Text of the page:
with their sick and their cannon, camp equipage,
and transportation.
A'rapid mnrch was then made by Genl. Mc-
Clellan to Beverly, passing Gen. Rosencran's
command in the road with instructions to fol
low linickly.
At Beverly it was ascertained late in the day
that the rebel forces at Laurel Hill had.retreat
ed, moving towards Romney. Our total low is
not mop than 11 killed and 36 wounded. The
foreg,oing report has been approved by Gen.
I hear from Alexandria that the troops from
that place took possession of Springfield yester
day. The rebels retreated without showing
fight. There were no batteries erected at this
Orders have been sent from the War Depart
ment to Gen. McLelland for the disposition of
the prisoners taken at Beverly.
There are now at the camp of the sixteenth
New York regiment the slaves of a whole plan
tation, who came there as fugitives.
It is reported that Gen. McLellan captured
one thousand rebeli in aims in his march on
Naw Yons, July 14
The stetungdp Columbia from Havana on the
10th arrived to-day. Sugars weit active but
steady at 707 i reels for No. 12 molasses.
Freights in kw demand; Exchange on London
118, on New York 10E4105.
The privateer Sumter arrived at Leienfuegas
on the etli, bringing in as prizes the brigs
Cdba, Machias, Naiad, Albert Adams, Ben.
Dunning said the harks Wait Wind and Louisa
She also fell in with the ship Golden Rocket
off the isle of Pines which was set fire to and
turned after taking off the officers and crew.
Capt. 'Simmons of the Sumter sent an officer
ashore with a letter to the Governor of the
town who telegraphed to the Capt. General at
litivana for instrnctions. ,
. .
The .steamer left next day having received &
supply of coal and water. All the vessels were ,
taken a short distance'frorrethe shore.
•5 ,; Waszatibacur, July 14. - •
*Con lea PUttOiisint to 90. ?if;
JuViibe&kaAsoi.' aillt r el4o4.
to be published, but it is favorable to the friends
of the Cloternmeet.
Imperfect Report from the fluttery
A - Member of Congress to be Expelled;
The following dispatch from Gen. MClellan
to Gen. Scott dated Beverly, July 13, has just
been received :
"Have received from Gen. Pegram propoEi
tions for surrender with his officers and rem
nant of his command, say six hundred men.
They are said to be extremely penitent and de
termined never again to take arms against the
General Government. I shall have nearly nine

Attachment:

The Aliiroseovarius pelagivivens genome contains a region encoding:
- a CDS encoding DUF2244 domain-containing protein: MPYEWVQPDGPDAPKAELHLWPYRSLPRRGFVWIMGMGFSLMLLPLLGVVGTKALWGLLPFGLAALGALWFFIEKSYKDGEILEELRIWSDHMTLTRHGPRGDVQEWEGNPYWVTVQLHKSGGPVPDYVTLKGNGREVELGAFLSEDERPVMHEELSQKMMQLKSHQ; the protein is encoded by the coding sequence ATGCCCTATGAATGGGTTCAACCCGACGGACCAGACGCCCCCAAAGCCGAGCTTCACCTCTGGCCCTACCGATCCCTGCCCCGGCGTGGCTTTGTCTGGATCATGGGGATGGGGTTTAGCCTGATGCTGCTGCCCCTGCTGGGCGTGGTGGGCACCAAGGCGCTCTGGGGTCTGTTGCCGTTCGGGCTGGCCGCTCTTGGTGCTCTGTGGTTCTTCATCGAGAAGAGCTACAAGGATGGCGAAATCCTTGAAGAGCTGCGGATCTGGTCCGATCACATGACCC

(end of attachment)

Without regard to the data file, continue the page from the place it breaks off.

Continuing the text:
hundred or a thousand prisoners to take care
of when Pegram comes in. The latest accounts
make the loss of the rebels killed some hun
dred and fifty."
BEVERLY, July 12th
The sanitary commission just closed its third
session in Washington, where its brat meeting
was held a month ago. The commission is
now thoroughly organized and working effect
ually. Its agents are busily at work in the
principal military encampments• They report
the results of their inquiries and labors daily
by mail to the head-quarters of the commission,
in the treasury buildings. Several of the
the commissioners and a considerable num
ber of agents are continually employed at the
seat of war. The results of inquiries thus
pursued at all of the encampments from Cairo
and Missouri to eastern Virginia have enabled
the commissioners to act definitely and effi
ciently upon a great variety of practical ques
tions that are of vital importance to the life and
health of the soldiers.
The following are among the leading ques
tions discussed and acted upon during the pre
sent session of the commission :
First—Payment of soldiers' wages by allot
ments or by treasury orders, for the benefit of
their families and themselves.
Second—The condition and wants of the
army in and near Washington, and a like re
port from the encampments at Fortress Monroe,
ments, visited by their prestige* - •
Third.--lpiumres for Impkritingtentp@ditt
d rAgimprital hygiene.
Fourth—Special reports, frem, varitaisinsriPt-,
leg egents of the commission.
fifth—lmprovement in regimental cenalire.,
Sixth. The dimintitioi'or preventiotuofein- , '
..temperanca-in the lump. I •
Seventh. The enlistment of competent cooks
every" regitnent;
Eighth. Nimilngiurd the 'better bare of
and wounded. Abstracts clfthe several reporta
;were ordered to be. published in document
ifOrrn; thef , are on press and will soon be fur
nished to the public. - •
• The Treasurer's report eihibiti a pleasing fact
- that thels.bprsofthiecominimionare appreciated
lirtheLifeoinsurance Company. ' A ainglebom
*y haying contributed one thousand -dollars
to thei Trease4. . •
iI , A - tx)4o of instruotionsito,the agent& of ' the
obil,atelksion wegsagreedlipon an& ordered. te. be
: S .
A concise:num:mai of advice to military offi
dere giving plain .directicms respecting camp
Veice, military hygene and rules for the sol
rii bealth, waa'presented by a ceinituittee:und
/Marge edition ordemi to be published surrgrat
inecully distributea in the army. =
The commission have opened a' dePut of re;'
3eption and aistribUtton of clotiiinkiicuicielica
p*,: for sick volunteers, and `luviciliiiirtriccted
their agents closely to follow uplheir inquiries
by such suggestions and efforts us may be ne
cessary to secure effectual reforMatiori of the
efects and evils they meet with.' After decid
ing upon the plan of efforts to be pursued
until the next meeting, the commission ad
jour4al trn Saturday afternoon, and those of
the members who could be spared from duty at
Washington proceeded to Fortress Monroe.
res*titoilw#MenVei r iFed. and w r it pro
. y in, introduced in the Rude ,
1 '
I g oonindtteetdf Election to inquire:
•-,'; report as to whether Hon. Henry May,
tative from Maryland, now in Mc
Mid, has been or is now holding treasonable
Correspondence with the enemy and whether
his seat shall not be declared vacant.
The House committee on commerce will take'
a favorable report on the bill for employment
of secret signals on dispatch and - other naval
Col. Lemon has resigned the Marshalship of
the District of Columbia. He has gone into
Virginia to take command of his regiment.
Hundreds of applications for appointments in
the army are daily received at the War Depart